When the biggest set-piece of your summer blockbuster takes place in one room, contains no confrontation, little dialogue, and in fact barely any sound at all (even the musical score takes a break), you had better make sure it’s something special. Mission: Impossible‘s CIA break-in sequence is just that. The security surrounding the movie’s MacGuffin, the cool-sounding NOC list (data containing the names and undercover identities of agents around the world), is conveyed to the audience in a smart setup beforehand, so that by the time we actually get inside the building, we know everything that stands in Hunt’s way. This is important because understanding all the ways someone can fail is crucial to maintaining suspense, as each obstacle becomes Hitchcock’s proverbial ticking time bomb. Director Brian DePalma (known to pay homage to The Master from time to time) juggles each element of the scene masterfully, first highlighting each method Hunt’s team uses to sneakily overcome the various traps, including placing his protagonist in the precarious position of having to succeed while hanging upside down, then one by one lights every fuse to the point where a single bead of sweat could bring about the hero’s utter ruin. It’s pure cinematic delight told almost exclusively in images, that wide frame slowly narrowing its focus, reflecting a situation that grows more and more taut by the second.

The rest of the visuals in Mission: Impossible serve the spy movie feel just as well. DePalma’s signature skewed angles ratchet up anxiety during terse moments, while mechanical tilts, pans, and slow zooms act like a surveillance camera, voyeuristically watching and calling attention to points of interest and making it feel like we’re in on the game. Stark color contrasts inspire an off-kilter unease, while use of the whole frame, positioning characters and objects around the edges within a deep focus, either highlights their various levels of importance by their distance relative to the lens, or camouflages their shifty behavior. The large, massively close-up faces of two high-ranking officials loom intimidatingly over a lowly analyst standing meekly in the background as they determine his feeble fate. Zoom in on a waiter off to the side of a female operative at a crowded party; he casts a suspicious look, but is it admiring or observant? Bow-tie, 12 o’clock — often a film goes in with the plan not to call attention to itself in this area, instead preferring to let the script and actors do most of the talking, but Mission: Impossible hides in plain sight, not only supporting its own cause with pictures, but often telling the story with them, ridding itself of extra expositional dialogue that would only mire things further and prevent the audience, spies ourselves, from unraveling intrigue detail by detail.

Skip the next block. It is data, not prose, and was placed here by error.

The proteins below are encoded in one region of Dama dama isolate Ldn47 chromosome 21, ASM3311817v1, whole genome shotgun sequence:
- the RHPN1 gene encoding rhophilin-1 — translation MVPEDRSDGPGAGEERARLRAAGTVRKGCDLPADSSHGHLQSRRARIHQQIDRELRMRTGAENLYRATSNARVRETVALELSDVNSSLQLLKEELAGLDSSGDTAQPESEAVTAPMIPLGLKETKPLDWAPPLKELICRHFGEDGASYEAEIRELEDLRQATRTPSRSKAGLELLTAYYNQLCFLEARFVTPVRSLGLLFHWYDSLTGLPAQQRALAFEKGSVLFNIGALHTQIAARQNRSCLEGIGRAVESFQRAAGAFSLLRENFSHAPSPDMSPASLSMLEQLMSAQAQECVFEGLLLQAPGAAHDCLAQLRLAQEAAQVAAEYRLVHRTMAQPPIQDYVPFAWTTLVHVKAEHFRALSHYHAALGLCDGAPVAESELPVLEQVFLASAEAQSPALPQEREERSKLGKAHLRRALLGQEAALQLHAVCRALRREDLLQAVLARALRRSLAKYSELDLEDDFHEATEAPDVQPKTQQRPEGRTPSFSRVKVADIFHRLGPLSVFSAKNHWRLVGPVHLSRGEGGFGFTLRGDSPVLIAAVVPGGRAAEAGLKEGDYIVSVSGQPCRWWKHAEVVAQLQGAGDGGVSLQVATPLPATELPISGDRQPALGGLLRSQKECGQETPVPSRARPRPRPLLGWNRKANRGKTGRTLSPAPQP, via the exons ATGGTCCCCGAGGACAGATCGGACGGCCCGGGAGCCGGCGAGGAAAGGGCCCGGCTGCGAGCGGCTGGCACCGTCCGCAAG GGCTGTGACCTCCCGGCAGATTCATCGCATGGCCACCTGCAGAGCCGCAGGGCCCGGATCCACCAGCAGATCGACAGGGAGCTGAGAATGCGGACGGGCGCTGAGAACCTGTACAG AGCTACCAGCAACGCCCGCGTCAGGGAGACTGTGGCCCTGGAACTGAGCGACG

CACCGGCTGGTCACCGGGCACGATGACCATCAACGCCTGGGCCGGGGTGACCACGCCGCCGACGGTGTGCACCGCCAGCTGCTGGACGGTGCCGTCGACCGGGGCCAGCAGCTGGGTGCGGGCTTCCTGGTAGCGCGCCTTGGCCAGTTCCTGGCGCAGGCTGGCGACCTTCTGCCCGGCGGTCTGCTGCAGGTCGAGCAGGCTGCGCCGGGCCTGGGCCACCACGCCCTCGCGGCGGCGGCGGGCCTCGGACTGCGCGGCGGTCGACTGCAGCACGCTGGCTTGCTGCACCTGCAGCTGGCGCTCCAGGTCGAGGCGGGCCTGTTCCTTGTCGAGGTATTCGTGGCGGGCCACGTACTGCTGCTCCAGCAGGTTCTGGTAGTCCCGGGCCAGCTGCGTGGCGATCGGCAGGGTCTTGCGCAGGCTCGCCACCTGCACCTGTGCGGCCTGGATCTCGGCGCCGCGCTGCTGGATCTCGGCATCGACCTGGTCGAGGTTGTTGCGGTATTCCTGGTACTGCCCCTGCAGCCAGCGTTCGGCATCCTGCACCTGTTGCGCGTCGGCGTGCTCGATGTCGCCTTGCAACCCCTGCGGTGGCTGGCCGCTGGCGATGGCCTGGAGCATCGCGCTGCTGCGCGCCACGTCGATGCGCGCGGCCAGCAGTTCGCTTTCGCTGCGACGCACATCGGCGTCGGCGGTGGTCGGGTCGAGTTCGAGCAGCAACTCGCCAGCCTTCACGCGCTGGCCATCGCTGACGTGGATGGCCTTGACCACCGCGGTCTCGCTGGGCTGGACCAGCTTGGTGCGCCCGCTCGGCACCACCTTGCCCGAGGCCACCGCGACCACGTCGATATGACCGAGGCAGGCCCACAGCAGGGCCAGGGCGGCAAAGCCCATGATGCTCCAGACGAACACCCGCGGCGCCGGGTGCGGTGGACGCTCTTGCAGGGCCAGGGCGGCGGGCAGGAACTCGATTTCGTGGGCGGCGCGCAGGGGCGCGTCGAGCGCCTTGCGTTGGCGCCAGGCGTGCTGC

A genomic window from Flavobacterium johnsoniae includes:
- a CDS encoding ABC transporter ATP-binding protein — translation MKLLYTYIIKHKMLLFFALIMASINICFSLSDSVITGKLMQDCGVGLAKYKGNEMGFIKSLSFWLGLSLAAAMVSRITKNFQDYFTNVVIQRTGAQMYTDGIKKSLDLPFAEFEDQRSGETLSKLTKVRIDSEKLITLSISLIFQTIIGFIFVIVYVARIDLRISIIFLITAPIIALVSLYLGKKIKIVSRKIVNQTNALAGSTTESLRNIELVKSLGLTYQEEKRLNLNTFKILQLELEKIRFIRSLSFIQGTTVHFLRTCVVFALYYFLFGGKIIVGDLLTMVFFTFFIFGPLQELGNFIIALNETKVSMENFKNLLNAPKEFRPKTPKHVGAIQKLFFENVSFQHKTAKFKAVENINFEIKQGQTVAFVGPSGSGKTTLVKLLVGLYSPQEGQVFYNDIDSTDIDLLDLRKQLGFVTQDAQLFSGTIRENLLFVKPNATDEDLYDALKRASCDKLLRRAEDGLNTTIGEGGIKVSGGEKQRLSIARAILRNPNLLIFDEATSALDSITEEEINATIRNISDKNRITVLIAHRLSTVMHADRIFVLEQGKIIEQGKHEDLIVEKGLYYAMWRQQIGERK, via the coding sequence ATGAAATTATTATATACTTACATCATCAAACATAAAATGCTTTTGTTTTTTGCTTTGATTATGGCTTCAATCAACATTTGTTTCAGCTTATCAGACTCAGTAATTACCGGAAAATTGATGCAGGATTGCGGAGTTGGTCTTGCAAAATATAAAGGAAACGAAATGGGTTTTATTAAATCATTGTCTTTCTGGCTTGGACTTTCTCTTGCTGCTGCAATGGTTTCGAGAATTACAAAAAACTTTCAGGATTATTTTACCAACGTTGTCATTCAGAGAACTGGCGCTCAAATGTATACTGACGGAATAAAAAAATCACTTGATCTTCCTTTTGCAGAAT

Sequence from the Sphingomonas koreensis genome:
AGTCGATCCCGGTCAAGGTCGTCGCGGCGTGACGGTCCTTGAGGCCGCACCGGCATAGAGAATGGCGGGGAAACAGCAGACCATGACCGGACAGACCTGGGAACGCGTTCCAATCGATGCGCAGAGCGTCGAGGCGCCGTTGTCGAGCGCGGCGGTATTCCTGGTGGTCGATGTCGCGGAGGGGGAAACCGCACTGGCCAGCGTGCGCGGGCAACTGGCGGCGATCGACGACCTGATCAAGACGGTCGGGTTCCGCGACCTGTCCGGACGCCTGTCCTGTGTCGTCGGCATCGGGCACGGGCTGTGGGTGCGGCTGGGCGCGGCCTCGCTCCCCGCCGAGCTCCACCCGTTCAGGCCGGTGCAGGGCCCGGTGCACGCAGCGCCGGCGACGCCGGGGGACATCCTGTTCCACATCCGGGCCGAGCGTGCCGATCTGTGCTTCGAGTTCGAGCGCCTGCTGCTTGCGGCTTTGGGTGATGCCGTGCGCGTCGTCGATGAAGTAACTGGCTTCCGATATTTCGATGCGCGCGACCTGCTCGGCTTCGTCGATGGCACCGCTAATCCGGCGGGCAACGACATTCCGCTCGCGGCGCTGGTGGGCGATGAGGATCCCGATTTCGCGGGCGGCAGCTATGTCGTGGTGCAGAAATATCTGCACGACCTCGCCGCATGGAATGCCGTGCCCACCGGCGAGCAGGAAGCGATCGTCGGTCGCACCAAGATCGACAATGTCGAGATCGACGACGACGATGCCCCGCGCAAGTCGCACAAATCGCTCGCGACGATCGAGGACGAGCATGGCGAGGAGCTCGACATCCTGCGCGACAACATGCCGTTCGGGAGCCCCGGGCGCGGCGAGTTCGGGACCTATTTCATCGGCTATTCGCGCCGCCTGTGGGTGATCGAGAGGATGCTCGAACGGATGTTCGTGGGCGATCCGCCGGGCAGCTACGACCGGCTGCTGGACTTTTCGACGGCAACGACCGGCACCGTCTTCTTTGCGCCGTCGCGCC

Set against its sequels, Mission: Impossible doesn’t seem to belong, is the real rogue agent. While those iterations have relied on a more traditional summer movie action-oriented approach, the original tried to subvert the balls-to-the-wall formula, and largely succeeded. It may have removed its mask and revealed the blockbuster identity underneath at the very end, but for nearly two hours it fooled audiences into enjoying an action movie with a much more subdued view of “action,” when it easily could have wrought destruction after five seconds. A quieter approach can still leave audiences speechless; there’s more to action than noisy violence. Because of its creativity in both avoiding and exploiting genre conventions, Mission: Impossible remains a fascinating summer blockbuster, and possibly the best of the series. Turns out that fun spy movies don’t have to be dumb — they just need a little more intelligence.